3. It’s affordable. Units 1-4 costs less than $400.

4. LETRS includes all components necessary for learning to read. Units 1-4 explores the reading brain, phonemic awareness and phonics. Units 5-8 discuss vocabulary, comprehension, and writing. This is an oversimplification of what the units include. The truth is, LETRS gives you all the information you wish you had learned in your preservice classroom.

Cons:

1.       You only receive access to the online modules for a year.  I wish there was a way we could continue to get access to the videos!  I love watching those teachers in action.

2.      While they show lots of small groups, there isn’t really anything about the division between whole-group and small group.  I know teachers desperately want to know how to schedule their time. They discuss both, but they don’t actually identify how much time should be allotted to each.

3.      I wish their website to purchase was friendlier. It feels impossible to find the link to purchase LETRS. There’s lots of places on the website where they want you to talk to a representative. I think for some teachers as soon as we hear “speak to a representative,” we get anxious because it tends to equate to a lot of money.

Reading Teacher’s Top Ten Tools

Reading Teacher’s Top Ten Tools is my pick for: anyone who is doing this on their own, without financial assistance. You can receive a comprehension examination of the Science of Reading and how it relates to the classroom at a fraction of the cost of any other training.

Pros:

  1. The price. You can pay $25 a month for access. I was able to complete all modules in 2 months. So, for $50 I was given a deep knowledge of the Science of Reading.
  2. The content is comprehensive. You are given access to modules that take you through all aspects of reading instruction—both the research and the practice. You will learn about phonics, phonemic awareness, vocabulary, comprehension, and fluency.
  3. Dr. Glaser provides many, many supplemental links to additional articles and books to purchase.

Cons:

  1. The website is clunky. I wish they would update it so that everything is in one place. I loved the way that LETRS had the journal entries right on the page, and moving through the modules felt seamless. Anytime I clicked on a link in the modules for TTT, it would take me back to the top of the page and I had to keep scrolling down.. Some things you had to create new windows for. Some of the links to resources don’t work anymore. It just isn’t the easiest site to navigate.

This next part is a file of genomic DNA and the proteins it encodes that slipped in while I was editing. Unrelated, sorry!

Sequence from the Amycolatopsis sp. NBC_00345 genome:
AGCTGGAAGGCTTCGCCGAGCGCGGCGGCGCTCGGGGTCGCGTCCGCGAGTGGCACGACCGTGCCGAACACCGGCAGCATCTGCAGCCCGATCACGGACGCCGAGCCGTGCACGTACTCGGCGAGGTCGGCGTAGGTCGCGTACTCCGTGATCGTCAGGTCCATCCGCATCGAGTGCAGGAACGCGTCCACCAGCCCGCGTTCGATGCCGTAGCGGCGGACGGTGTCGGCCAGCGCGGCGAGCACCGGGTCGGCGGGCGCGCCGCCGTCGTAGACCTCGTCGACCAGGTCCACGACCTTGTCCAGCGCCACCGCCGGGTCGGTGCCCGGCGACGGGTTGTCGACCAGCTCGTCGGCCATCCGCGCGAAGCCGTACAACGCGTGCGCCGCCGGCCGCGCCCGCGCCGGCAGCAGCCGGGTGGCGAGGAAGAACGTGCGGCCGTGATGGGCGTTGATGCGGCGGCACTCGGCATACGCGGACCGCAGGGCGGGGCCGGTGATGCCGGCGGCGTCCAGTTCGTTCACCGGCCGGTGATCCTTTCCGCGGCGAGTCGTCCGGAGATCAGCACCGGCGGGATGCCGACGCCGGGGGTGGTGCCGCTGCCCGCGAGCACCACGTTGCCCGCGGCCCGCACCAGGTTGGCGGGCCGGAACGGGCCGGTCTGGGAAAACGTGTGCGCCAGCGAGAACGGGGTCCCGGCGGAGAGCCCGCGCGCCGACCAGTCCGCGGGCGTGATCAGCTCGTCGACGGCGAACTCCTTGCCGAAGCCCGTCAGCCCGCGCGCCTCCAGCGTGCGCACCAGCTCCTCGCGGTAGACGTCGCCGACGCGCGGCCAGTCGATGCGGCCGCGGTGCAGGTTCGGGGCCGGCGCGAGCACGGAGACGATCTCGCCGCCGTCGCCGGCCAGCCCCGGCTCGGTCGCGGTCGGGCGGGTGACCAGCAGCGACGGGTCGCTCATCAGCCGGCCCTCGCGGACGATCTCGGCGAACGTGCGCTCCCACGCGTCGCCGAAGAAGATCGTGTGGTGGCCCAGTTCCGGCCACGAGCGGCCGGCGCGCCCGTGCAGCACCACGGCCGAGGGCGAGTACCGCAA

2. I wish I had a textbook of some sort. Now that my access is gone, I don’t have much to reference anymore. There’s TONS of documents that I saved, but I wish there was a textbook for reference.
  3. Dr. Glaser is amazing, but the pace was very slow for me. I listened to every video at 1.75-2.00 speed. This is just a personal preference, but I wanted to put it out there in case you didn’t know it could be sped up!

Final Thoughts

No matter which of these trainings you choose, it will be worth the time, money, and effort. It really boils down to a few things—cost and what you hope to receive. If cost is no issue, I would go with LETRS or Orton-Gillingham. If those don’t work financially, Top Ten Tools offers a great, affordable option. I will say that Reading Teachers’ Top Ten Tools was my last training: if I had taken it first, I may feel that it was the most indispensable option! If you are already knowledgeable about the Science of Reading, but want to gain a deeper understanding of explicit phonics instruction, then you can’t go wrong with Orton Gillingham training. OG, LETRS, TTT—all three are valuable and all three are changing the lives of children through the teachers they train. So, what is next for your professional development?

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Savannah Campbell

Savannah Campbell

Savannah Campbell is a K-5 reading specialist. She has taught her entire 12-year teaching career at the school she went to as a child. She holds two master’s degrees in education from the College of William and Mary. Savannah is both Orton-Gillingham and LETRS trained. Her greatest hope in life is to allow all children to live the life they want by helping them to become literate individuals.

Savannah Campbell

Savannah Campbell

Savannah Campbell is a K-5 reading specialist. She has taught her entire 12-year teaching career at the school she went to as a child. She holds two master’s degrees in education from the College of William and Mary. Savannah is both Orton-Gillingham and LETRS trained. Her greatest hope in life is to allow all children to live the life they want by helping them to become literate individuals.